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Singer Georgia Gibbs, 87; Performed With Big Bands and on Radio Shows

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By Adam Bernstein
Washington Post Staff Writer
Tuesday, December 12, 2006

Georgia Gibbs, 87, a versatile, bold-voiced singer whose biggest hits were pop versions of songs first popularized by black rhythm and blues singers, died Dec. 9 at Memorial Sloan-Kettering hospital in New York. She had complications from leukemia.

Ms. Gibbs, along with Pat Boone, Patti Page and other white singers of the 1950s, won more airplay and television exposure than many of the black artists of the era who recorded the same songs.

The Jim Crow policies at media outlets and the marketing power of major record labels limited the careers of black performers unable to sell as many records as their white counterparts. Ms. Gibbs addressed this controversy in later decades, expressing some sympathy but mostly frustration at being unfairly singled out as an artistic thief.

Ms. Gibbs, often accompanied by a bright-sounding orchestra and bob-bopping male singers, covered LaVern Baker's "Tra La La," Ruth Brown's "Mambo Baby" and Etta James's risque "Roll With Me Henry (Wallflower)." Ms. Gibbs's version of the last was renamed "Dance With Me Henry."

Baker was particularly mad that Ms. Gibbs's identical arrangement of "Tweedle Dee" overshadowed Baker's version on the 1955 pop charts and went on to sell more than 1 million copies.

Baker considered legal action and consulted with her congressman, who called a federal hearing that led to nothing. Before flying off to an engagement in Australia, Baker said she would list Ms. Gibbs as the beneficiary of her travel insurance because "if anything happens to me, you're out of business."

For Ms. Gibbs, a veteran singer with big bands and radio shows, the quip stung decades later.

"It was a tragic thing that happened to black artists in the '50s," she told the Los Angeles Times, "but I don't think I should be personally held responsible for it, because I had nothing at all to do with it.

Georgia Gibbs hosted a TV program in 1957 on which she sang.
Georgia Gibbs hosted a TV program in 1957 on which she sang.( - General Artists Corporation)
"At that time, artists had no right to pick their own songs. I came into the studio and had no say at all about the background or the arrangement. To this day, I've never even heard her version of 'Tweedle Dee.' "

Ms. Gibbs, a daughter of Russian-Jewish immigrants, was born Frieda Lipschitz in Worcester, Mass., on Aug. 17, 1919. After her father's death, she and three siblings went to live in a nearby home for Jewish orphans. She became active in variety shows at the foundlings' home and, after seven years, was reunited with her mother.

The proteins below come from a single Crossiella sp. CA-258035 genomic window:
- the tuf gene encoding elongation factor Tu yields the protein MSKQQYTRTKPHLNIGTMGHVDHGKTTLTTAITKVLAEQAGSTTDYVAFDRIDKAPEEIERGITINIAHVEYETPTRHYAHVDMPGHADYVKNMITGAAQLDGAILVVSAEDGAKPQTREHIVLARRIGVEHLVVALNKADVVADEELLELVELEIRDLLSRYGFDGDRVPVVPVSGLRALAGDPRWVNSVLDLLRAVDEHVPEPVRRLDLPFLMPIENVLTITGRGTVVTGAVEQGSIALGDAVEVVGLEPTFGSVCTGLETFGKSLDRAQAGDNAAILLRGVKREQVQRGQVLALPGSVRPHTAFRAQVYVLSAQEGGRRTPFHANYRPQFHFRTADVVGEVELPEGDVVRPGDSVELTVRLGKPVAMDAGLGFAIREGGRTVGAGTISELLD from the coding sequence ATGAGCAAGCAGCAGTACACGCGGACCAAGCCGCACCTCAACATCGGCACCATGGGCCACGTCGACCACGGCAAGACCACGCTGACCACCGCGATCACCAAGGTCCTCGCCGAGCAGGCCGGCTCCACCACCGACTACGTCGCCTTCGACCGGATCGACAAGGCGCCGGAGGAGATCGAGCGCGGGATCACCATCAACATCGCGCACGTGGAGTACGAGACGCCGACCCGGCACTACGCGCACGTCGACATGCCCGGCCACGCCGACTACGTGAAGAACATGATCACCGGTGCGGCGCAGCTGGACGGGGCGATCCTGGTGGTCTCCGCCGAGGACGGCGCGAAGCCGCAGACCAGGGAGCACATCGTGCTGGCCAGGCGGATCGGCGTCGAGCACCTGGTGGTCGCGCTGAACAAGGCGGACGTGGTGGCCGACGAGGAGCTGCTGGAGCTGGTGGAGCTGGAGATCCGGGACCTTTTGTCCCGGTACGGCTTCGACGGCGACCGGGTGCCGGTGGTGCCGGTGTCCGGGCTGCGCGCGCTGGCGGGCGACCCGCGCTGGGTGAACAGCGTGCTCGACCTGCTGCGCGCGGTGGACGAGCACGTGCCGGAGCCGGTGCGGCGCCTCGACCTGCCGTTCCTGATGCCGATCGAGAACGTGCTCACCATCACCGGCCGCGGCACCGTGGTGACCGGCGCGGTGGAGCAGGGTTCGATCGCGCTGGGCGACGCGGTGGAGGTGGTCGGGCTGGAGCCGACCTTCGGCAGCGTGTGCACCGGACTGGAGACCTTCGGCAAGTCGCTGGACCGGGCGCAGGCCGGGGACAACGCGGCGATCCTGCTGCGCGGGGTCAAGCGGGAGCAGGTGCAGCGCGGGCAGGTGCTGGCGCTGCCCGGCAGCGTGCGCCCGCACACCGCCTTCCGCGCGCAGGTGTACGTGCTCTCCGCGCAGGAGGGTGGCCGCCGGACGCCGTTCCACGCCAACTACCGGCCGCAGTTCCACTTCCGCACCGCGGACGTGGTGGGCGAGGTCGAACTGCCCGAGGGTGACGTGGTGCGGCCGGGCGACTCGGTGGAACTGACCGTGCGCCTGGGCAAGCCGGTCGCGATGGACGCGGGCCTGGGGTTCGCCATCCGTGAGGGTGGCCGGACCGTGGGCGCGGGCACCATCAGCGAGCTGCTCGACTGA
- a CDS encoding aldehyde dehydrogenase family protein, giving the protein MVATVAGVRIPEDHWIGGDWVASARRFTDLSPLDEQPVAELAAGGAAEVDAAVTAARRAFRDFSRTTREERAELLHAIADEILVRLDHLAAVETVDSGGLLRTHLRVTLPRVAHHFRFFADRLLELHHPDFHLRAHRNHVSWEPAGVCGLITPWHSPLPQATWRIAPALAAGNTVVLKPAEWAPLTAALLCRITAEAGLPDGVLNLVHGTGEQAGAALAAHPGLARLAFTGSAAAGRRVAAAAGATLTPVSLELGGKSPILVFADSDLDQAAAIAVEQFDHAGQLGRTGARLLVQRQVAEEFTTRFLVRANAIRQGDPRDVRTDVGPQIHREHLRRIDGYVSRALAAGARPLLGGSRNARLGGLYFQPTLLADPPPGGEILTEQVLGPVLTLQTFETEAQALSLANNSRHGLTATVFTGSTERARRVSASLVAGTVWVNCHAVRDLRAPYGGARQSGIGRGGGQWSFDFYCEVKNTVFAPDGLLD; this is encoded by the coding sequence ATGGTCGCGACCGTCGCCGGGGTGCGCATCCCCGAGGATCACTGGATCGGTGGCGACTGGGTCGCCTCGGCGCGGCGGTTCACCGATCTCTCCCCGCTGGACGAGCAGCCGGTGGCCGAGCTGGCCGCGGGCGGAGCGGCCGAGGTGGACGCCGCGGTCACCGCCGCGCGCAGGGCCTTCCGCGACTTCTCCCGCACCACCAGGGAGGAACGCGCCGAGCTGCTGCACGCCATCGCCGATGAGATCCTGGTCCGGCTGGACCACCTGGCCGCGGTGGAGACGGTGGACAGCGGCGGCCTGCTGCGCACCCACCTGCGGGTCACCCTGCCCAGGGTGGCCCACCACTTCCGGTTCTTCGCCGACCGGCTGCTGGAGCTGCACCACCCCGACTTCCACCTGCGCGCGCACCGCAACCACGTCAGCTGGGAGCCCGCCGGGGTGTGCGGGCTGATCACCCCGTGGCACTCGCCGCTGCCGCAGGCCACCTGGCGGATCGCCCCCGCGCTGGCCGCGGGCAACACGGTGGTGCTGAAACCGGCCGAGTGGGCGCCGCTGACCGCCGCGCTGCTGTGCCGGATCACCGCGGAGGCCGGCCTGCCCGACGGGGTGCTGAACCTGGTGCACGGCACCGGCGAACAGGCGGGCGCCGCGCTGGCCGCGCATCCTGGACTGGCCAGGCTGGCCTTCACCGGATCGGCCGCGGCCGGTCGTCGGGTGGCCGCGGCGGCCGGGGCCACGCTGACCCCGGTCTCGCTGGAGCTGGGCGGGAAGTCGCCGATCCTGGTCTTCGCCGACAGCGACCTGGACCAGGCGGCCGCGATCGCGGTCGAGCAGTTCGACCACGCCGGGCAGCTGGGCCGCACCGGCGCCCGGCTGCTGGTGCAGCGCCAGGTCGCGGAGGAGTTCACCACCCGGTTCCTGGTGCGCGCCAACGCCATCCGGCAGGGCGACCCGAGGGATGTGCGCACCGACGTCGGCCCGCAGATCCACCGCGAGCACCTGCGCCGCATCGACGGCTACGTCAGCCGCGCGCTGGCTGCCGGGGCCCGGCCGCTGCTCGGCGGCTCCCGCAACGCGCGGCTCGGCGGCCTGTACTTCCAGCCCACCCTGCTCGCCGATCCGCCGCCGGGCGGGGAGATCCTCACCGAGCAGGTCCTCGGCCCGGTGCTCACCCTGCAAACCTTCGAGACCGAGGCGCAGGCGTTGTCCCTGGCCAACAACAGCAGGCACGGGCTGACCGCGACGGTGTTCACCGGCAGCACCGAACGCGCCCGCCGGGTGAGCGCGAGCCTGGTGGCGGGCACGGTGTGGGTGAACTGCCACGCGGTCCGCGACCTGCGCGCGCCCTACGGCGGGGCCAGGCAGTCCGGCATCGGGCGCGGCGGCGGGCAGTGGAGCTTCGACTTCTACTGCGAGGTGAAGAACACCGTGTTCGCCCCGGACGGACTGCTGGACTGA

Addicted to pop music from the radio, she began singing at local ballrooms and by eighth grade was making $20 a week at the Raymor Ballroom in Boston. In 1936, she quit school to travel with the Hudson-DeLange Orchestra.

"I did about six months, and it was the most unbelievably hard work in my life," she told interviewer Karen Schoemer for a book about 1950s singers. "Every night was 200, 300 miles. We didn't have a bus. It was a broken-down car with the shift between my legs and bleeding, chapped thighs because there was no heater. . . . It was marvelously horrible."

Recording periodically as Fredda Gibbons or Gibson, Ms. Gibbs had changed her name by the early 1940s because a music industry executive had raped her and threatened to ban her from the airwaves, according to Rochelle Mancini, the executor of Ms. Gibbs's estate.

Ms. Gibbs freelanced with the big bands of Artie Shaw and Frankie Trumbauer; became the "girl singer" of the Jimmy Durante-Garry Moore "Camel Caravan" program, where she earned the nickname "her nibs, Miss Gibbs"; and toured with comic entertainer Danny Kaye, sometimes as his straight man.

Her first solo hit was a cover of Eileen Barton's novelty tune "If I Knew You Were Comin', I'd've Baked a Cake" (1950). Soon after, she was signed by Mercury and had several minor successes, including "While You Danced, Danced, Danced," before her breakthrough in 1952 with the No. 1 hit "Kiss of Fire," inspired by the tango standard "El Choclo."

She continued with a mixed repertoire of R&B, jazz, cha-cha, romantic ballads and novelty numbers, including "The Hula Hoop Song," which played into the national sporting craze. In the summer of 1957, she hosted an NBC-TV program, "Georgia Gibbs and Her Million Record Show," that showcased her singing the most popular songs of the day.

Approaching 40, and with rock-and-roll making her largely obsolete in sales, she began scaling back her career. She performed at clubs for several more years but was largely content to settle into marriage with journalist Frank Gervasi, the official biographer of Israeli prime minister Menachem Begin. Her husband died in 1990.

Ms. Gibbs's survivors include a brother.

In recent years, Ms. Gibbs, who lived modestly in a rent-controlled apartment on New York's Fifth Avenue, worked successfully with entertainment lawyer Mark Sendroff to receive royalty payments from reissues of her master recordings.


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